Two months ago, if someone had said the words My Lai to me, I probably would have looked at them unresponsively and thought nothing else about it. At the time, I didn't know what those words were, or the amazing story behind them. I first heard about the massacre at My Lai in my sociology class at the beginning of this semester. As she was telling us this story, I could feel all of these emotions begin to rise up in me. Feelings of compassion, anger, sadness, and confusion were all present at the same time. I did all I could to hold back the tears. Sadly, whether it is due to my apathetic ways or my previous educational experiences, I have to admit that I do not know very much about Vietnam. But after hearing the story, I felt more than motivated to learn as much as I could about Vietnam, and especially about the village of My Lai.
William Calley was a 24 year old platoon leader for the Charlie Company, which was commanded by 33 year old Ernest Medina. Calley was not exactly thought to be officer material. He had a lack of respect for the indigenous population and knowingly allowed misconduct amongst his soldiers. On March 14, 1968 a popular sergeant was killed by a booby trap, and several other soldiers were wounded. After the funeral, the Charlie Company had revenge on their minds. Captain Medina informed his soldiers that the Viet Cong's 48th Battalion was residing in a small village called My Lai. He told them that their mission was to engage in battle with the 48th battalion and to destroy the village of My Lai. .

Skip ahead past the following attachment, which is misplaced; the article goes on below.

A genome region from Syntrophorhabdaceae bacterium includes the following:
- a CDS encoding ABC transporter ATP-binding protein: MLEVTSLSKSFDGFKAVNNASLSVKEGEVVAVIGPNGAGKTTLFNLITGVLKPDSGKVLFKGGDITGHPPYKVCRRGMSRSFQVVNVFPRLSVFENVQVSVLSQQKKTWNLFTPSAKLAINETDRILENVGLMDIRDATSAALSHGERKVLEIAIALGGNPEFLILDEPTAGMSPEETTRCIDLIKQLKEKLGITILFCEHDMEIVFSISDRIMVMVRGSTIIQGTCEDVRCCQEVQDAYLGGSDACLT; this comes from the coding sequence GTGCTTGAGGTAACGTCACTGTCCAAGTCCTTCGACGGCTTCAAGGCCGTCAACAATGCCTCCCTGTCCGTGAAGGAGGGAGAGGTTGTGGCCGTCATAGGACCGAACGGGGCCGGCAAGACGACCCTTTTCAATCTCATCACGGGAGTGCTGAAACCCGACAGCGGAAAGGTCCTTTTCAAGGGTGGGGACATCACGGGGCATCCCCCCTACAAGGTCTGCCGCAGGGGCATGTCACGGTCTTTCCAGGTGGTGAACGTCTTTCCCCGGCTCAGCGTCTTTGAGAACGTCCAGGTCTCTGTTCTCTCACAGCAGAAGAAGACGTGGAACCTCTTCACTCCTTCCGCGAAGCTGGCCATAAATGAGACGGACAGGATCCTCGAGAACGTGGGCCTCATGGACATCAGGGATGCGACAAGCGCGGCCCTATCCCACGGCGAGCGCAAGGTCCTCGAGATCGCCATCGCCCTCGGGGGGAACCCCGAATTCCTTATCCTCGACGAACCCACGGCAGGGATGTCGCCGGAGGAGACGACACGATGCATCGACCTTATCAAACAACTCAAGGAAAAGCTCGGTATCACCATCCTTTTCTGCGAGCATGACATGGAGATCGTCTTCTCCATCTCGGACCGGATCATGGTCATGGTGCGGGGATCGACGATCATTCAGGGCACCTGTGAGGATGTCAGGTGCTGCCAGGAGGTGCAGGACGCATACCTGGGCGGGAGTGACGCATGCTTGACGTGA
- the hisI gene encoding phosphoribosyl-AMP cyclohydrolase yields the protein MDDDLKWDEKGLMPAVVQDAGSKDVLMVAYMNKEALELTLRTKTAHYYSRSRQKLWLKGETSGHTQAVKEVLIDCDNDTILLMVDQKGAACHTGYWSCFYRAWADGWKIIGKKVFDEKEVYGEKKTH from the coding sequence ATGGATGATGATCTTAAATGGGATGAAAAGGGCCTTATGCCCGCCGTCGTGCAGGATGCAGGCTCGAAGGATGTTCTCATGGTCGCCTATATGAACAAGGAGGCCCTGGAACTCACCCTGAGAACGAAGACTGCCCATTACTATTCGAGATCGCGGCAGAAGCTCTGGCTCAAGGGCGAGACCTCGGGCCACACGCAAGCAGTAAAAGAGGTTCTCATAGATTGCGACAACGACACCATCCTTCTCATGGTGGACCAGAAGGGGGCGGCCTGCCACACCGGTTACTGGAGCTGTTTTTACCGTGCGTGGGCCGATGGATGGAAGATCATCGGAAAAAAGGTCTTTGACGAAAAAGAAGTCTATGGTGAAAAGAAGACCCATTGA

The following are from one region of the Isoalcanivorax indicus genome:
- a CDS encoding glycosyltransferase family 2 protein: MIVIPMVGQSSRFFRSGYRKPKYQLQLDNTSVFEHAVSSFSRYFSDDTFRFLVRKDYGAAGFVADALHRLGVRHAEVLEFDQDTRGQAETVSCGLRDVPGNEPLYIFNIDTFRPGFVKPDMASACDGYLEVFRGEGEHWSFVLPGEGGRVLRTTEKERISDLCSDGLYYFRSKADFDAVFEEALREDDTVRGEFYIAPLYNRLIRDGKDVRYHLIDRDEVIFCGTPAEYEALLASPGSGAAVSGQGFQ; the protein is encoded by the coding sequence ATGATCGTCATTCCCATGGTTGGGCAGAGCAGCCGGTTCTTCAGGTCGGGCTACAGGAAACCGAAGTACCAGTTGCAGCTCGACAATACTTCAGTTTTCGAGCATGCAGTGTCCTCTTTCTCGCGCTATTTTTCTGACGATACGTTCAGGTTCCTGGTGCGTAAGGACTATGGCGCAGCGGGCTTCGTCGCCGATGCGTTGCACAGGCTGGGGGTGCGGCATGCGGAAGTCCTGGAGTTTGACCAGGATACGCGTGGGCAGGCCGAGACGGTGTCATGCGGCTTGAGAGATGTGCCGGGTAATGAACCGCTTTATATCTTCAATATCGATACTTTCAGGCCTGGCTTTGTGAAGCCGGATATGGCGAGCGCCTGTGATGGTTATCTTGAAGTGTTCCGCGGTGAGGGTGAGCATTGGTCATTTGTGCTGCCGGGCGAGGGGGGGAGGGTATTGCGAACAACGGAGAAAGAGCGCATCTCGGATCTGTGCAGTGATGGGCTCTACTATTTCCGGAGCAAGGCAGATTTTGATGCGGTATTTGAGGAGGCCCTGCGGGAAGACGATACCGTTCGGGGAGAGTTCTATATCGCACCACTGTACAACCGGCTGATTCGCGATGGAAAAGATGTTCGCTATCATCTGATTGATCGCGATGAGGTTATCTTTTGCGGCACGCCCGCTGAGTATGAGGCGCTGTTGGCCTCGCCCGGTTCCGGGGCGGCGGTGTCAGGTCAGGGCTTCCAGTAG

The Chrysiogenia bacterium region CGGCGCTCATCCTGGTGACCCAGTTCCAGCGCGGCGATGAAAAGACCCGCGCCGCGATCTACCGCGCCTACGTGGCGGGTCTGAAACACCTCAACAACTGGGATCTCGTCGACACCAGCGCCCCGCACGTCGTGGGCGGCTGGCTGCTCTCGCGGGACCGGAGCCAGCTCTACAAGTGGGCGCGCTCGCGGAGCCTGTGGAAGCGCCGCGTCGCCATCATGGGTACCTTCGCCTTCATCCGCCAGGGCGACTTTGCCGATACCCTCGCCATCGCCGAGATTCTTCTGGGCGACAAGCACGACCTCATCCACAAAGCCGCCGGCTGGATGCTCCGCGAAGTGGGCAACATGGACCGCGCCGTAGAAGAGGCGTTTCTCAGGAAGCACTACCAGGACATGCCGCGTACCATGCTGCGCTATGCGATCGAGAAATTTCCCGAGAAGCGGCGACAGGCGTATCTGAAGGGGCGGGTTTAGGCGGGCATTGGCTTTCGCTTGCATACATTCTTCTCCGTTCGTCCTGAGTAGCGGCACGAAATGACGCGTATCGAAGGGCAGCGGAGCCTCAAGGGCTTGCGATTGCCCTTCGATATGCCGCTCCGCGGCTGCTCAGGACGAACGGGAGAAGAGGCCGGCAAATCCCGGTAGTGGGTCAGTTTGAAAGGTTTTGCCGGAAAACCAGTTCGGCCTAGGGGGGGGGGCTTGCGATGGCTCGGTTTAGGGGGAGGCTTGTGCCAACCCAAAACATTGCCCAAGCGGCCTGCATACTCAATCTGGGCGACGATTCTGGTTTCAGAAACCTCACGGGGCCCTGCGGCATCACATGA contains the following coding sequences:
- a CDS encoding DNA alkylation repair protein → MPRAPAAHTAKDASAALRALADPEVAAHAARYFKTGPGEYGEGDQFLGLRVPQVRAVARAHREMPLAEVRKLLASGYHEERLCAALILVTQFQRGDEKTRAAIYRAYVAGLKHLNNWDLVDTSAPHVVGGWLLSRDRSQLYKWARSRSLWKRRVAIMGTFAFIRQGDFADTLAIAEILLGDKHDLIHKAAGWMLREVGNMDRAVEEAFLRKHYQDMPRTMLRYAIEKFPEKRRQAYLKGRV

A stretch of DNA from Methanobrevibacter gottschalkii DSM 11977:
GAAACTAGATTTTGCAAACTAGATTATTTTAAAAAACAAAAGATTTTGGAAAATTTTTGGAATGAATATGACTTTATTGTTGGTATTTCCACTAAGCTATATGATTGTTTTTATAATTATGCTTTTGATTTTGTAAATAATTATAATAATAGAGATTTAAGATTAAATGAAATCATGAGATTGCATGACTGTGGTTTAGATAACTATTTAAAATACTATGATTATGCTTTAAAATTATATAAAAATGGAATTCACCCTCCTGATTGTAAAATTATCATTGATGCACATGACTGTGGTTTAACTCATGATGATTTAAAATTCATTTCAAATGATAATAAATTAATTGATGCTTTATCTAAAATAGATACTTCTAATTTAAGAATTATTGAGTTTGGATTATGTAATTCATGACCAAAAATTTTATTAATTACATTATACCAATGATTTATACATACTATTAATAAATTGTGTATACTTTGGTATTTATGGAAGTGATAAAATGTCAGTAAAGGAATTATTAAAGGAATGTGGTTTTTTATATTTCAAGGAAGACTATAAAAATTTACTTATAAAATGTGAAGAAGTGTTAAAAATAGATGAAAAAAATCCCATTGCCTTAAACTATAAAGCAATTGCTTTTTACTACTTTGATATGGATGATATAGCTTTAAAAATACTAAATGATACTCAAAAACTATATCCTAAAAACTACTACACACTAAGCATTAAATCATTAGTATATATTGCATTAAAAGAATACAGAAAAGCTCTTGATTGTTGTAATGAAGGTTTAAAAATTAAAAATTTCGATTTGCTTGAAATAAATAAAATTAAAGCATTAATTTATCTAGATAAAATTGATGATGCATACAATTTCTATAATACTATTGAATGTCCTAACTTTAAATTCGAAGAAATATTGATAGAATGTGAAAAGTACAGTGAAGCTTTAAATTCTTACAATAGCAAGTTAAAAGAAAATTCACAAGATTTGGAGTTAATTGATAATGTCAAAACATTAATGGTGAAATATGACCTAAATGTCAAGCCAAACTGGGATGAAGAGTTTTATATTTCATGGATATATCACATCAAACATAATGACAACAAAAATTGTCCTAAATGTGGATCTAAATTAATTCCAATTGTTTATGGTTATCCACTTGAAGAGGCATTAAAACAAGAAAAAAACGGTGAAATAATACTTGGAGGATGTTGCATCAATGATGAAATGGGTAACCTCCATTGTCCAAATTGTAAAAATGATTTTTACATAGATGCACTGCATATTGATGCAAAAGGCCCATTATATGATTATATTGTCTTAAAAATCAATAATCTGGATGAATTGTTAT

The small village of My Lai inhabited about 700 residents. Their houses consisted of red brick homes or thatch covered huts. In the middle of the village, there was an open plaza area used for holding meetings. It consisted of women, men, children, and elderly "the average for any community. On March 16th, at 7:22 a.m. nine helicopters lifted off towards My Lai. By 8:00 a.